Adobe Walls Battle of 1874
Prelude to the Adobe Walls Battle of 1874
In the Spring of 1874, around buffalo 50 hunters and freighters arrived at a site on the Canadian River in what is now Hutchinson County, Texas. The site was just north of what remained of the Bent, St. Vrain & Co. trading post, Fort Adobe, which was built in 1836. The ruins and the area had come to be known as Adobe Walls. The adventurers from Dodge City, Kansas had come seeking their fortunes on the vast expanse of the Great Plains over 200 miles from the nearest civilization. The beasts they sought were the very life blood of the Plains Indian tribes that followed the herds during their annual migrations. This fact put the hunters at great risk the moment the left Dodge City. The trail these fearless frontiersman had chosen led to the very heart of the country the Plains Indians considered their own.
The Legend of Adobe Walls - the Battle of 1874
Before leaving Dodge City to establish a trading post at Adobe Walls, Charles Rath and Robert Wright (Rath & Wright Co.) invested about $50,000.00 to stock their new store. Charles Meyers and Fred Leonard (Meyers & Leonard Co.) spent close to $40,000.00 on merchandise to provision their new business on the frontier. For that time, these were enormous investments and just getting the goods to Adobe Walls was a risky endeavor. The danger of attack by Indians was great and moving that much valuable freight 200 mile through wilderness to the new business site was an enormous task.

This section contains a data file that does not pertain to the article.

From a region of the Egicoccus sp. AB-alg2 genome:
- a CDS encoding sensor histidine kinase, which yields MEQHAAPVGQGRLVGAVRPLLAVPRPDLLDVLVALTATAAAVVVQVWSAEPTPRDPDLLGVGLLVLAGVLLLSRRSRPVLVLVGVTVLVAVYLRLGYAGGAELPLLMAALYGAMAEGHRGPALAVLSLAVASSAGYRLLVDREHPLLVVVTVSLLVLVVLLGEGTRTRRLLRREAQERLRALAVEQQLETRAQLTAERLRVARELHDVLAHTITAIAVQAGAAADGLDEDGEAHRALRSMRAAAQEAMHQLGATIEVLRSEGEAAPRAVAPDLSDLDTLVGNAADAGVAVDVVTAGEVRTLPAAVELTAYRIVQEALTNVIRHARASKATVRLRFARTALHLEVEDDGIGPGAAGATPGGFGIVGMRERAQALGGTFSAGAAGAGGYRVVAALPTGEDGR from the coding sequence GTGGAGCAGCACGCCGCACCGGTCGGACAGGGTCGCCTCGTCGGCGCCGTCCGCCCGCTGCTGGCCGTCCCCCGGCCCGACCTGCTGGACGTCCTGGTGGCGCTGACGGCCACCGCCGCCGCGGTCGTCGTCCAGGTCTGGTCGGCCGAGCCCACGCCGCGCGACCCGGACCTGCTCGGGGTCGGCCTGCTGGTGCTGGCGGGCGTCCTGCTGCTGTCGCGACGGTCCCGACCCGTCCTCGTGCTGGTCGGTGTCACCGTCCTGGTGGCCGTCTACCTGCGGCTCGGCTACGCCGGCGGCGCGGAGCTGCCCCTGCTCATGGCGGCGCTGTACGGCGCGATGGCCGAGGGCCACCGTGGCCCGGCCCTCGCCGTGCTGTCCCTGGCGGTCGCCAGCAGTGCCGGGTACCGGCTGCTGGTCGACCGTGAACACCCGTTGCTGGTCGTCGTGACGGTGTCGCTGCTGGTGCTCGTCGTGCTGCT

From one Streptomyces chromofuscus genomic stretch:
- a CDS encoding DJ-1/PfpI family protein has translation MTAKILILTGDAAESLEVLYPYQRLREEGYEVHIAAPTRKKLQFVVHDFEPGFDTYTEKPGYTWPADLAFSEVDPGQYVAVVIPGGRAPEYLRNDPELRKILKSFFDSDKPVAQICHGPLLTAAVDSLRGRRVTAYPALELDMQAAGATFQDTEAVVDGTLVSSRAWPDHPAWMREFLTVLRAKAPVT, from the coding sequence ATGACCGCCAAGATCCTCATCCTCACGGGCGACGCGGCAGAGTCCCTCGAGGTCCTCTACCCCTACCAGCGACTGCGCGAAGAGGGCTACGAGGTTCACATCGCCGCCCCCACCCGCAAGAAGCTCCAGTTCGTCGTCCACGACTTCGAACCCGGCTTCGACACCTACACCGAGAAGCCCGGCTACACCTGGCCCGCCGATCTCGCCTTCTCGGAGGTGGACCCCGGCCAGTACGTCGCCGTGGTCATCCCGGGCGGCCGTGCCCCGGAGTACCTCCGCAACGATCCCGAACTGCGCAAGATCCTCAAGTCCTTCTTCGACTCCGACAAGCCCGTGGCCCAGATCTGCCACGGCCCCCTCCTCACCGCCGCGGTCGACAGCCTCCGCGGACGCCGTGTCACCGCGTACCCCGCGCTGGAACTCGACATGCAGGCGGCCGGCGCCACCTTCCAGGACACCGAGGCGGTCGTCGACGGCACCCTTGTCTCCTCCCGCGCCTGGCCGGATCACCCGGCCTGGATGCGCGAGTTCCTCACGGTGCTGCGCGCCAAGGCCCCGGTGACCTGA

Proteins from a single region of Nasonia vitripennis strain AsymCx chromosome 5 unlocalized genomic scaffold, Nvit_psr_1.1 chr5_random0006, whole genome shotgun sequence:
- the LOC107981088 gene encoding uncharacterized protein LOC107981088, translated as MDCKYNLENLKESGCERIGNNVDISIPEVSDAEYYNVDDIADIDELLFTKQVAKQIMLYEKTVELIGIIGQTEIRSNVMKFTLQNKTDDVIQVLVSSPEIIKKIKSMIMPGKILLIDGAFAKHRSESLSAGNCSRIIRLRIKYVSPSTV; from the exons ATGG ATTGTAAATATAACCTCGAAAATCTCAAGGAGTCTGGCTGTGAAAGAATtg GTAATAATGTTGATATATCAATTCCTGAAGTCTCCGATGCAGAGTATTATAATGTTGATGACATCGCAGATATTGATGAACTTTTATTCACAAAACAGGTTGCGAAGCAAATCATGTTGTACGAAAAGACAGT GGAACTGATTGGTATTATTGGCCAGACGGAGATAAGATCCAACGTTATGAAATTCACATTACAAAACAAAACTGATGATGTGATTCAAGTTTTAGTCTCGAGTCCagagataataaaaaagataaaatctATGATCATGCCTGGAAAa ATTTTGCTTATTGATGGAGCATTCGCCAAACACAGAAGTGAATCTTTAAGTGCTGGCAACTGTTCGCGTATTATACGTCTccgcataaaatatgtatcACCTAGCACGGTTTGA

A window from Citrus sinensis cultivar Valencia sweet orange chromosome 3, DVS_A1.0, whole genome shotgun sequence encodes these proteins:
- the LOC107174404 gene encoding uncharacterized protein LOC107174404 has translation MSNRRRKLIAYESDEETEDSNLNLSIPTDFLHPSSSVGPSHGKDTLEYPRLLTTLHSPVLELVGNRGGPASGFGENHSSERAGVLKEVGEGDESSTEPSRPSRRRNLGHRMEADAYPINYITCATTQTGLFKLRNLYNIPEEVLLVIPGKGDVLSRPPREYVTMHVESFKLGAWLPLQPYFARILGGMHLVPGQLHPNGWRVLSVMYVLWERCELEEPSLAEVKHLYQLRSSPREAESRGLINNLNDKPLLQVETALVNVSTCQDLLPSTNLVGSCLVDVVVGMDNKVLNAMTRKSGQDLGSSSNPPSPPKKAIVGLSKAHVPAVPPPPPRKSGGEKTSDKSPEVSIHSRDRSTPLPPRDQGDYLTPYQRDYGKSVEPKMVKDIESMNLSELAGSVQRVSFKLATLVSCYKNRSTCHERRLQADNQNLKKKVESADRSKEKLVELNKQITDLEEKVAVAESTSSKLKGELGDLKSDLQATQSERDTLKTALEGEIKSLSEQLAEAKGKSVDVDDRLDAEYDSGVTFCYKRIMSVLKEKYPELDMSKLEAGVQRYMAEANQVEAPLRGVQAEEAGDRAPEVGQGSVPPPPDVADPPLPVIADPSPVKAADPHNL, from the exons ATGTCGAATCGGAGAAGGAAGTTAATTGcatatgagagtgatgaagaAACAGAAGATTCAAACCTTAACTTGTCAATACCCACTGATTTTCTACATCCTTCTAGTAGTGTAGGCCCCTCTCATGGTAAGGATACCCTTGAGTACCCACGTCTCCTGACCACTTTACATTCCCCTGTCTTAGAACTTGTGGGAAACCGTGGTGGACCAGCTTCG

The new Adobe Walls trading post was a sizable layout even by today’s standards. Within two months, as many as 50,000 buffalo hides were stacked around the camp awaiting shipment to points north and east. This enterprise was a calculated risk. The business men knew that the local Indians would be aggravated by their presence but weren’t truly aware of the extent of the insult caused by the invasion of the Indians’ territory and hunting grounds.
On June 27, 1874 as many as 1,200 Indians (accounts of the number vary - 1,200 is accepted by those knowledgeable of the time and place) of the Comanche, Kiowa, Cheyenne and Arapaho tribes attacked the camp. Twenty-seven men and one woman held off the Indians for three days when they abandoned the fight after realizing that victory was impossible. The Battle of 1874 is thought to be the largest Indian battle ever fought in Texas.
Billy Dixon and Buffalo Hunters
HD Bugbee sketch of the 1874 battle at Adobe Walls.
Hutchinson County Historical Museum • 618 N. Main Street • Borger, TX 79007 • 806 273 0130
Tuesday - Friday 9:00 a.m. to 5:00 p.m. • Saturday 1:00 to 4:30 p.m.